“Our focus is to make our products transcend frontiers, to be able to fit into international programming slates and, in turn, build cultural alliances.

—Elisa Maria Botelho Ayub

Beyond Distribution www.beyond.com.au • Six Degrees of TV • I Could Do That! • MovieStar • Stop. Rewind • Wild Animal Baby Explorers

“These programs are not only very commercial, with lots of episodes apiece—they are also well-made by a talented group of production companies.

—Fiona Crago Multi-genre outfit Beyond Distribution is focusing on its factual slate at MIPTV. The shows being launched at the market include Six Degrees of TV, which makes connections between celebrities, and MovieStar, featuring profiles of prominent entertainment personalities.“People are perennially interested in the celebrity world,” says Fiona Crago, general manager. “These are great programs for buyers seeking quality, commerciality and volume.” Crago also highlights I Could Do That!, Stop. Rewind and Wild Animal Baby Explorers. “We are taking a lot of new programming to the market in an environment where less has been commissioned over the last 12 months or so, so we expect to have a very good MIPTV,” Crago notes. “As always, we want to do justice to the programs we are representing and to make sure that quality programming can find the widest possible audience it deserves.”

Six Degrees of TV

THE LEADING ONLINE DAILY NEWS SERVICE FOR THE INTERNATIONAL MEDIA INDUSTRY. For a free subscription, visit: www.worldscreen.com


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Breakthrough Entertainment www.breakthroughfilms.com • Dino Dan • The Future Revealed • Ghost Cases

Breakthrough Entertainment has several new properties to launch at MIPTV, across the kids’ and factual genres. On the children’s front, Breakthrough is looking to close deals on the CGI and live-action show Dino Dan. Nat Abraham, the head of distribution, notes:“In Dino Dan we present a hugely entertaining and imaginary world and bring it to life with over 26 photorealistic dinosaurs. Kids everywhere will not only be entertained but will also learn more facts about the prehistoric species.” CGI is also used in the ten-part The Future Revealed, which features a companion show, Countdown to the Future. “Viewers will have a first-hand look at exactly how the technologies of today and those of the future will impact and transform our lives,”Abraham explains.“From a totally cashfree society and microchips,to the future of sex and relationships, these programs offer insights never before seen.” Ghost Cases, meanwhile, follows investigations of haunted locations. Rounding out the slate are new seasons of Greatest Tank Battles, Less Than Kind and Jimmy Two Shoes.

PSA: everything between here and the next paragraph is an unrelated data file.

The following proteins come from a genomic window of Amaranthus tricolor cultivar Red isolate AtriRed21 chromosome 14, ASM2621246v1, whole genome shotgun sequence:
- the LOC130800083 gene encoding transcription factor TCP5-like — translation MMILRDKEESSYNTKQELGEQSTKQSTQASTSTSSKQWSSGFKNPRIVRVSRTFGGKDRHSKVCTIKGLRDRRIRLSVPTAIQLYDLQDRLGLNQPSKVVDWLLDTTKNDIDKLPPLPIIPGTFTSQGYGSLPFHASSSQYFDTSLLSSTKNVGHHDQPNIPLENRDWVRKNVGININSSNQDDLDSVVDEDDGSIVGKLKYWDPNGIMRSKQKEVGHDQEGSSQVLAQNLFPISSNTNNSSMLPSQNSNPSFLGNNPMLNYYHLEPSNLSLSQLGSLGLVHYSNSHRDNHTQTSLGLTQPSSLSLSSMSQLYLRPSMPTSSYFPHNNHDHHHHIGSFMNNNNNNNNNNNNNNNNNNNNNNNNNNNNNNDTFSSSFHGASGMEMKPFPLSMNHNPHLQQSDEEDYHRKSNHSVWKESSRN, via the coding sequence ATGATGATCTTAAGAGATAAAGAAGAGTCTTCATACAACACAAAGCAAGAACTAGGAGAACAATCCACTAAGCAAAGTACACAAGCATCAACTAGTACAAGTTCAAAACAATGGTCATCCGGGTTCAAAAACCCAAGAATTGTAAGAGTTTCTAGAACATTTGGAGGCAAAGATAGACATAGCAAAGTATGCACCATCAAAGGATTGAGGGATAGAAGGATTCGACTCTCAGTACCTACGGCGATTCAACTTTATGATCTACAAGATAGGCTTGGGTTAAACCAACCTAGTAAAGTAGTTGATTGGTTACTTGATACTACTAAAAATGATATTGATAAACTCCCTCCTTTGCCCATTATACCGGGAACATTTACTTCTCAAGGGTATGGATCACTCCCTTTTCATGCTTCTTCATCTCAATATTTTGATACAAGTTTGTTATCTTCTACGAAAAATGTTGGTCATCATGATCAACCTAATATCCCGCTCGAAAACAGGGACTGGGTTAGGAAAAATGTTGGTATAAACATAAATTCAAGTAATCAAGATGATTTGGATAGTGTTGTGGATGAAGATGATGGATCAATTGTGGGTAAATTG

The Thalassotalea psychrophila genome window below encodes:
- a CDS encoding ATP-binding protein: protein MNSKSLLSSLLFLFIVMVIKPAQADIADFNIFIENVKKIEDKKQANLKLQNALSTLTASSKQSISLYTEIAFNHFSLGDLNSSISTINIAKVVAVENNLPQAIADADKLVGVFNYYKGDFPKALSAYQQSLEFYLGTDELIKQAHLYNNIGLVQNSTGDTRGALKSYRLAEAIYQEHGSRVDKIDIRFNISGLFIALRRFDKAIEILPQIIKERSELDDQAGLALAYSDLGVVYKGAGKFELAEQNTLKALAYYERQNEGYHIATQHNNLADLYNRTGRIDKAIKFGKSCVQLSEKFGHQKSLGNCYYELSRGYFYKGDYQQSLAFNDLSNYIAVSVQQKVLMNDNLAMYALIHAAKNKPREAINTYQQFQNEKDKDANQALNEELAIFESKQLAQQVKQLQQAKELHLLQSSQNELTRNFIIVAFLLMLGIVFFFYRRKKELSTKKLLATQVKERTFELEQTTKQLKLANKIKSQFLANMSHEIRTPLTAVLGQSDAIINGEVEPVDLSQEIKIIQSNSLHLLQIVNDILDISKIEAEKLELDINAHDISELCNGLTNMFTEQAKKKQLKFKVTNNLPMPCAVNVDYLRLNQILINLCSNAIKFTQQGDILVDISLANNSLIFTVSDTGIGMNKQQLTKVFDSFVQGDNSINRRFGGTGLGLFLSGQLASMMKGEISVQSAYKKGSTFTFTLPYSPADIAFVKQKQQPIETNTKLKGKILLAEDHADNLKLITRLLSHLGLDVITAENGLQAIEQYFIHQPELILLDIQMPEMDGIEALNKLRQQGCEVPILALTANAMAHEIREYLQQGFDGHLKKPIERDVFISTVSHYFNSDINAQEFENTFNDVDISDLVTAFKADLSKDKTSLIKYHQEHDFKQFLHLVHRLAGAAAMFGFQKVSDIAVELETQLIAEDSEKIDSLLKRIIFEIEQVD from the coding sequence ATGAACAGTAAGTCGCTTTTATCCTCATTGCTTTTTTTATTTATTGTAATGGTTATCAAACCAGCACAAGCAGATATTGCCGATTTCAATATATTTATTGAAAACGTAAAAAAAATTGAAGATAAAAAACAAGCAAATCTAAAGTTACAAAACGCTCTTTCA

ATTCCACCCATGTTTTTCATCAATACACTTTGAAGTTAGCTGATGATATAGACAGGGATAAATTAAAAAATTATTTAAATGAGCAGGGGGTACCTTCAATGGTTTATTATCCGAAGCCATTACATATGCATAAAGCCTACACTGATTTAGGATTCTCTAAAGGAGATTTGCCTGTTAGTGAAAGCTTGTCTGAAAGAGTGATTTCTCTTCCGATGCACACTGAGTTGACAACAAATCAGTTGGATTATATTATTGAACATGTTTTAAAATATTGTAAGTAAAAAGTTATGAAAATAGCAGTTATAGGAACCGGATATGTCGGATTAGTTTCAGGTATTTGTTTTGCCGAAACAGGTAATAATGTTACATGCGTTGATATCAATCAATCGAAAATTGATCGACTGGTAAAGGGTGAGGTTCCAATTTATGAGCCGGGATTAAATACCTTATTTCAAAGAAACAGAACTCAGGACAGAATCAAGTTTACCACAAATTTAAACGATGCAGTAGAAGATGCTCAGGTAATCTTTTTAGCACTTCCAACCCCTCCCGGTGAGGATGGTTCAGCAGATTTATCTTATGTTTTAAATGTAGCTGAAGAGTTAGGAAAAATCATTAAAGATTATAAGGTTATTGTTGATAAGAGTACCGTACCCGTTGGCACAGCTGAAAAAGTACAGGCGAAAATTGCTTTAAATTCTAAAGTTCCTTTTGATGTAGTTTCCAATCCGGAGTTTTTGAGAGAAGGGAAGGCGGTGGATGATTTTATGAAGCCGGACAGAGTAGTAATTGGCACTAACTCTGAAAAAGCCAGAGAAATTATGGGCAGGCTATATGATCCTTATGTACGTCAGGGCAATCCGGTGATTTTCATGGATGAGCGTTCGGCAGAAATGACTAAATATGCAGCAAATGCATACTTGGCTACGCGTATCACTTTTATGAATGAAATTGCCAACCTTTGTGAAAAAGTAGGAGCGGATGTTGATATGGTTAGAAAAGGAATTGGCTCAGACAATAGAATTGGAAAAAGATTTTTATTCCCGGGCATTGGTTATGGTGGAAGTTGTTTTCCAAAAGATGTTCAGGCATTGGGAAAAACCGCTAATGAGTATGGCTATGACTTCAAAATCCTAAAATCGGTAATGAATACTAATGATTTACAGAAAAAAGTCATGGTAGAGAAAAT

“ Our ongoing goal is to offer Breakthrough’s own new productions as well as carefully selected third-party properties to meet the needs of our various buyers and their viewers.

Dino Dan

— Nat Abraham

Caracol TV Internacional www.caracolinternacional.com • All I Need Is Love • Mariana & Scarlett • Pretty Ceci and Mr. Indiscreet • The Mafia Dolls • The Swindler

Mariana & Scarlett

Caracol International saw the worldwide interest in its telenovelas increase last year, according to sales executive Camila Reyes.According to Reyes,broadcasters are banking on the quality of the company’s productions and their ratings track record.The key, she says, is delivering telenovelas that have all the hallmarks of a classic romantic drama, merged with humor and contemporary subjects.“It could be said that our differential ingredient is the originality of our stories,” Reyes says.“We are always looking for innovative ideas that usually are inspired in our own daily experiences.” On offer at MIPTV will be three new telenovelas—All I Need Is Love, Mariana & Scarlett and Pretty Ceci and Mr. Indiscreet—and the series The Mafia Dolls and The Swindler. “Our main goal for MIPTV this year is to maintain the slots that we have conquered with our traditional clients and create new demand, continuing to deliver highquality products to our current and potential customers.”

“Our telenovelas go beyond the classic romantic drama without leaving that aside, giving them a sense of humor and a more typical lively touch that attracts audiences.

—Camila Reyes 24

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Cineflix International www.cineflixinternational.com Weird or What with William Shatner

• Weird or What with William Shatner • Nazi Hunters • Campus PD • The Delinquent Gourmet • The Cupcake Girls

Iconic actor William Shatner will investigate all that’s weird in the world in the new ten-part show Weird or What with William Shatner, which Cineflix International is launching at MIPTV.Shatner himself will be in Cannes to promote the new series. On the lifestyle end, meanwhile, Cineflix is bringing The Delinquent Gourmet, with bad-boy chef Gord Martin traveling the world, and The Cupcake Girls, focusing on two entrepreneurs working to build a cupcake empire. Also on the slate are Nazi Hunters and Campus PD.“It’s key to offer buyers something new…as well as something unexpected,” says Paul Heaney, president and managing director. “Without second-guessing the buying fraternity, I would say that by having specific ‘slot fillers’, flexible ‘schedule-friendly’ content, high volume, good quality as well as HD, we should appeal to most buyers,” Heaney says of the strength of Cineflix’s slate.“These days every show licensed has to serve a direct purpose.”

“I expect MIPTV 2010 to be our busiest market ever...with 250 new hours, it should be.

—Paul Heaney

Cinemavault www.cinemavault.com • • • • •

Clash Finding Lenny Reykjavik Whale Watching Massacre My Dog Tulip Lymelife